NEW YORK It made its debut in the heyday of cross-country train travel, faced demolition in the era of the auto, and got a new lease on life with a facelift in its eighth decade.
Now Grand Central Terminal, the doyenne of American train stations, is celebrating its 100th birthday.
Opened on February 2, 1913, when trains were a luxurious means of traveling across America, the iconic New York landmark with its Beaux-Arts facade is an architectural gem, and still one of America's greatest transportation hubs.
It is also the Big Apple's second-most-popular tourist attraction, after Times Square.
"We are among the top 10 most-visited sites in the world," boasted Dan Brucker, manager of Grand Central Tours at Metro-North Railroad, the commuter rail service that operates from Grand Central.
"Every day more than 750,000 people come through Grand Central Terminal - that is the entire population of Alaska that walks through here every day. It is the entire population of the state of North Dakota," he noted.
Many are commuters who arrive on trains every 58 seconds at the peak of the morning rush, pouring onto the terminal's dozens of platforms. Tourists gasp at the vaulted ceiling and sprawling 22,000-square-foot marble concourse, which has doubled as a film set for movies such as "The Fisher King" and "The Cotton Club." And thousands from both groups eat and shop at any of the 103 restaurants and stores.
"There are a lot of beautiful old train stations in this country but none as big, and none as ornate, and none as elevated and well-known as Grand Central," said Gabrielle Shubert, the director of New York Transit Museum.
HARDSHIPS, RENOVATIONS AND SECRETS
The February 2 anniversary will mark the start of year-long celebrations commemorating the centennial with exhibitions, performances, promotions and public events.
Since its beginnings in 1913, when Grand Central was dubbed the greatest railway terminal in the world with an $80 million price tag, it has been an integral part of New York.
In its early heyday Grand Central was a center of culture, with an art gallery, theater and tennis court, as well as a commerce hub with travelers boarding trains like the Yankee Clipper and the 20th Century Limited for luxurious long-distance trips.
"As early as 1929 there were individually controlled air conditioning in the staterooms," said Brucker, adding that chefs and hairdressers traveled with the well-heeled clientele.
But following World War Two, as government subsidies helped build airports and improve roads, the Golden Age of rail travel lost its luster, relegated to the status of dowdy old-timer as planes and autos took the forefront in travel, propelled by speed and lower prices.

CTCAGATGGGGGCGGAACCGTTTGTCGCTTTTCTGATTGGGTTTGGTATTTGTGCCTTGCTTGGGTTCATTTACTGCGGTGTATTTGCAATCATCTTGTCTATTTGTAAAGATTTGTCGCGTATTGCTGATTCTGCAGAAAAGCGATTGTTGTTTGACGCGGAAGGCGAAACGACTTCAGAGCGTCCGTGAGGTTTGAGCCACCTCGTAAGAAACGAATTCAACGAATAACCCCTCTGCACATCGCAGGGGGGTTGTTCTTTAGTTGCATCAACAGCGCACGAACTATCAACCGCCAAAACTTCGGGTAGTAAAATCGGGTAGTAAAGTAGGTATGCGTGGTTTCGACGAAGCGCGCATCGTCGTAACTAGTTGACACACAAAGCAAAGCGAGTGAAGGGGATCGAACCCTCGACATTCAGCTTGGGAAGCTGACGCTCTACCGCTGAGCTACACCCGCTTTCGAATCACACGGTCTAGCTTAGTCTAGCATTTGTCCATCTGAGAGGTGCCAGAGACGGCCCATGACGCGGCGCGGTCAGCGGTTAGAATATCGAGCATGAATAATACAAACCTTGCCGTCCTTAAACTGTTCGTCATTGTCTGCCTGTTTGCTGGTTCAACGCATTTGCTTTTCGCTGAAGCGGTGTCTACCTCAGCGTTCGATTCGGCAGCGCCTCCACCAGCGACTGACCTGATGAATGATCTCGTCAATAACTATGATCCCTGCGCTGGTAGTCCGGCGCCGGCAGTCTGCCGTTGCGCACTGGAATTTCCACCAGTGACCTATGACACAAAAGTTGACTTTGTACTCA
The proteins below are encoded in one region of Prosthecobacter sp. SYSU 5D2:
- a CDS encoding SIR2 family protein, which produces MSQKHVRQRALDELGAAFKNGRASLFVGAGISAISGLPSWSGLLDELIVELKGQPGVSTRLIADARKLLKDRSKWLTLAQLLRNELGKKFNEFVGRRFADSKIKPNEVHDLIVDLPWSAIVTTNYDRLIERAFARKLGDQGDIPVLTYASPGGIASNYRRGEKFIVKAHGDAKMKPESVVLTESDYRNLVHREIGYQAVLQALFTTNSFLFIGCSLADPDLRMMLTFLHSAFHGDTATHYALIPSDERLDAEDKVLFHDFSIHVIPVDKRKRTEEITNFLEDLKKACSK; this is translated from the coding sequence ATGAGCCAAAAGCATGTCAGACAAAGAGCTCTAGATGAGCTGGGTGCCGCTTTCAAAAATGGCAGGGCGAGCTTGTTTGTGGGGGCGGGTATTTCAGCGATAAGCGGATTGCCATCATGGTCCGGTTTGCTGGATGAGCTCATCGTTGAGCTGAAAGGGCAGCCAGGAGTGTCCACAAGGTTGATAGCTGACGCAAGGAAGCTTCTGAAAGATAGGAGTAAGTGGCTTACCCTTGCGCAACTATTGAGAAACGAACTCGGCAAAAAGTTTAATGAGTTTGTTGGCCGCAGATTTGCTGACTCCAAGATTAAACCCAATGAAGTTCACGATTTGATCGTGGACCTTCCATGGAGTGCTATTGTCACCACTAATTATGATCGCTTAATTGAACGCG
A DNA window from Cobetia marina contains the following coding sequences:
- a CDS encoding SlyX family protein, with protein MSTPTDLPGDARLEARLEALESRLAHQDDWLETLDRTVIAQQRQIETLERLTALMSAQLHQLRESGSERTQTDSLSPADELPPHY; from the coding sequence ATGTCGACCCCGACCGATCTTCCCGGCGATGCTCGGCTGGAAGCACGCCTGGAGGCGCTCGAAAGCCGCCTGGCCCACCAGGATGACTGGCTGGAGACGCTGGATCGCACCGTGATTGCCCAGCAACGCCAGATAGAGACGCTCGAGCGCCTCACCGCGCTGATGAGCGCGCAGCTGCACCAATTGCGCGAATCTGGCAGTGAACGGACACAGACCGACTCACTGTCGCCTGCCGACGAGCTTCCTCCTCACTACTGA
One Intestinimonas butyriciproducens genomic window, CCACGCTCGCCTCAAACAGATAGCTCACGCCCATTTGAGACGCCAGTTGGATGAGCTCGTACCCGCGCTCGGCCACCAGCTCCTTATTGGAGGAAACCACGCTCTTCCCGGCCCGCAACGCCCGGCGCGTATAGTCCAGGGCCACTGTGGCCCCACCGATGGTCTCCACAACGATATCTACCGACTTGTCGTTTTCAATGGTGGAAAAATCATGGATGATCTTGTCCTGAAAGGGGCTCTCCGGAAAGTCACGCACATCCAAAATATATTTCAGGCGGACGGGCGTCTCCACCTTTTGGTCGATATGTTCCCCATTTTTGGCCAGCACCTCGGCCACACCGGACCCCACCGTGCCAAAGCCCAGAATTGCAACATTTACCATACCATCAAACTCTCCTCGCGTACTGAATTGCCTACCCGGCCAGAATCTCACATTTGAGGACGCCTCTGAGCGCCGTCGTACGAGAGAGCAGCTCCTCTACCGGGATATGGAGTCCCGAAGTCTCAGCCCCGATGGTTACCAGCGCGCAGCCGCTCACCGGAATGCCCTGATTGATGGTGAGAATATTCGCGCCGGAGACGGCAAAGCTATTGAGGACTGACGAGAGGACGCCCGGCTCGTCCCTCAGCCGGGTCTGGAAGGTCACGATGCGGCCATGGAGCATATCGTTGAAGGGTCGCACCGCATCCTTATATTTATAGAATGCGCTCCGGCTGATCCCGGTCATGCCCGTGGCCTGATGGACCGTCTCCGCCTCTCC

During the ensuing decades Grand Central deteriorated, property prices in New York rose dramatically and plans were commissioned to demolish the terminal.
But a reprieve, spearheaded by former first lady Jacqueline Kennedy Onassis, led to its designation in 1976 as a National Historic Landmark, a decision upheld by the U.S. Supreme Court.
By 1991 long-distance trains had stopped serving Grand Central, and Metro-North Railroad, which had been created a decade earlier to consolidate operates four lines into the terminal, had become the country's largest regional railroad.
A two-year restoration began in 1996 that returned the terminal to its former glory. Every detail, from the acorn motifs emblem of the Vanderbilt family who built it, to the marble walls and floors, and chandeliers, was meticulously replicated. More than $1 million was spent cleaning the black-stained ceiling.
"This place was redone perfectly to the way it looked in 1913," according to Brucker.
But just as impressive as its public face are the secrets of the terminal: the underground tracks; unmapped cellar, which is the largest in New York; the secret station, hidden staircase and crosswalks in the massive east- and west-facing windows.
"It was the power source for all the buildings around. Underneath Grand Central is steam production and electric production that powered not just the building itself but all the buildings around it. That's unique," said the Transit Museum's Shubert.
On Grand Central's lower level, the famous domed whispering gallery transmits soft sound across the arc of the ceiling, enabling visitors to whisper to each other from diagonal corners.
"Here is this country we don't have piazzas and plazas where people congregate," Shubert said. "We have Grand Central. People seem to amass themselves in Grand Central to mourn, to celebrate, to get news when there is a crisis going on.
"This is the only indoor space where people gather to share many moments of humanity."
(Editing by Chris Michaud and Leslie Adler)
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